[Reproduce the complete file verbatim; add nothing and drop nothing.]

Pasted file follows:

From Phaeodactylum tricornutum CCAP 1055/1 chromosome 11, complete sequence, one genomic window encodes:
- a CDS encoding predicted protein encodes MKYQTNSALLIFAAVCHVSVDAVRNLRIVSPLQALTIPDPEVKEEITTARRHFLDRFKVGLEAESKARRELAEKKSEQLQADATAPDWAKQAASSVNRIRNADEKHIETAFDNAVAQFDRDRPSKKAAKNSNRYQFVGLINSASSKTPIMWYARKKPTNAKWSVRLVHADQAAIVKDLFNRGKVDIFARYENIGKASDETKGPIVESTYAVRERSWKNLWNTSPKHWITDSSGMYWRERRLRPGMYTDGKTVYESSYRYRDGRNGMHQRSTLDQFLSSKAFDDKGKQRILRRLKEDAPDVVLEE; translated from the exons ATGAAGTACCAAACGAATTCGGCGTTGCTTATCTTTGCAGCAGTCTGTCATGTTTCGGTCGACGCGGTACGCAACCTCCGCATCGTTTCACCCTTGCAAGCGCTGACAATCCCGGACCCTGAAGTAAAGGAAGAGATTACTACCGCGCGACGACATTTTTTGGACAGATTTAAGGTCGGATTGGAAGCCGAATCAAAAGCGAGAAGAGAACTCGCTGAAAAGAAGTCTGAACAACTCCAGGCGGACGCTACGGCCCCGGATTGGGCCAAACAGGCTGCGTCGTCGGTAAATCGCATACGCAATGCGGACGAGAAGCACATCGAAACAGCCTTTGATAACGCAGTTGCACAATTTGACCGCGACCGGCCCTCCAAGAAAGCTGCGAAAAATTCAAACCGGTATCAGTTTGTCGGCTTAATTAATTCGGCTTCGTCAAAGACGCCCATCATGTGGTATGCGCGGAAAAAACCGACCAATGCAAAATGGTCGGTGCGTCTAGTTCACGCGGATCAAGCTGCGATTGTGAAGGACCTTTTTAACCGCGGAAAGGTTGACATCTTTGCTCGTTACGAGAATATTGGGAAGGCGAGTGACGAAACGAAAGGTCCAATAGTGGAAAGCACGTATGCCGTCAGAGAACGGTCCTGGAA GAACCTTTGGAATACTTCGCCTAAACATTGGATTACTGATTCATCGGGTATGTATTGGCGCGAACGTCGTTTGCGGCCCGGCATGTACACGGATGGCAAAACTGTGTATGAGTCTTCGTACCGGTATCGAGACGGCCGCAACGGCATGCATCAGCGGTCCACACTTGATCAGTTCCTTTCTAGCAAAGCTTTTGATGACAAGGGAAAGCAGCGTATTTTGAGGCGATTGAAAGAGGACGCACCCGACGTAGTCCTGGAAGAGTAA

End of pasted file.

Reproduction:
From Phaeodactylum tricornutum CCAP 1055/1 chromosome 11, complete sequence, one genomic window encodes:
- a CDS encoding predicted protein encodes MKYQTNSALLIFAAVCHVSVDAVRNLRIVSPLQALTIPDPEVKEEITTARRHFLDRFKVGLEAESKARRELAEKKSEQLQADATAPDWAKQAASSVNRIRNADEKHIETAFDNAVAQFDRDRPSKKAAKNSNRYQFVGLINSASSKTPIMWYARKKPTNAKWSVRLVHADQAAIVKDLFNRGKVDIFARYENIGKASDETKGPIVESTYAVRERSWKNLWNTSPKHWITDSSGMYWRERRLRPGMYTDGKTVYESSYRYRDGRNGMHQRSTLDQFLSSKAFDDKGKQRILRRLKEDAPDVVLEE; translated from the exons ATGAAGTACCAAACGAATTCGGCGTTGCTTATCTTTGCAGCAGTCTGTCATGTTTCGGTCGACGCGGTACGCAACCTCCGCATCGTTTCACCCTTGCAAGCGCTGACAATCCCGGACCCTGAAGTAAAGGAAGAGATTACTACCGCGCGACGACATTTTTTGGACAGATTTAAGGTCGGATTGGAAGCCGAATCAAAAGCGAGAAGAGAACTCGCTGAAAAGAAGTCTGAACAACTCCAGGCGGACGCTACGGCCCCGGATTGGGCCAAACAGGCTGCGTCGTCGGTAAATCGCATACGCAATGCGGACGAGAAGCACATCGAAACAGCCTTTGATAACGCAGTTGCACAATTTGACCGCGACCGGCCCTCCAAGAAAGCTGCGAAAAATTCAAACCGGTATCAGTTTGTCGGCTTAATTAATTCGGCTTCGTCAAAGACGCCCATCATGTGGTATGCGCGGAAAAAACCGACCAATGCAAAATGGTCGGTGCGTCTAGTTCACGCGGATCAAGCTGCGATTGTGAAGGACCTTTTTAACCGCGGAAAGGTTGACATCTTTGCTCGTTACGAGAATATTGGGAAGGCGAGTGACGAAACGAAAGGTCCAATAGTGGAAAGCACGTATGCCGTCAGAGAACGGTCCTGGAA GAACCTTTGGAATACTTCGCCTAAACATTGGATTACTGATTCATCGGGTATGTATTGGCGCGAACGTCGTTTGCGGCCCGGCATGTACACGGATGGCAAAACTGTGTATGAGTCTTCGTACCGGTATCGAGACGGCCGCAACGGCATGCATCAGCGGTCCACACTTGATCAGTTCCTTTCTAGCAAAGCTTTTGATGACAAGGGAAAGCAGCGTATTTTGAGGCGATTGAAAGAGGACGCACCCGACGTAGTCCTGGAAGAGTAA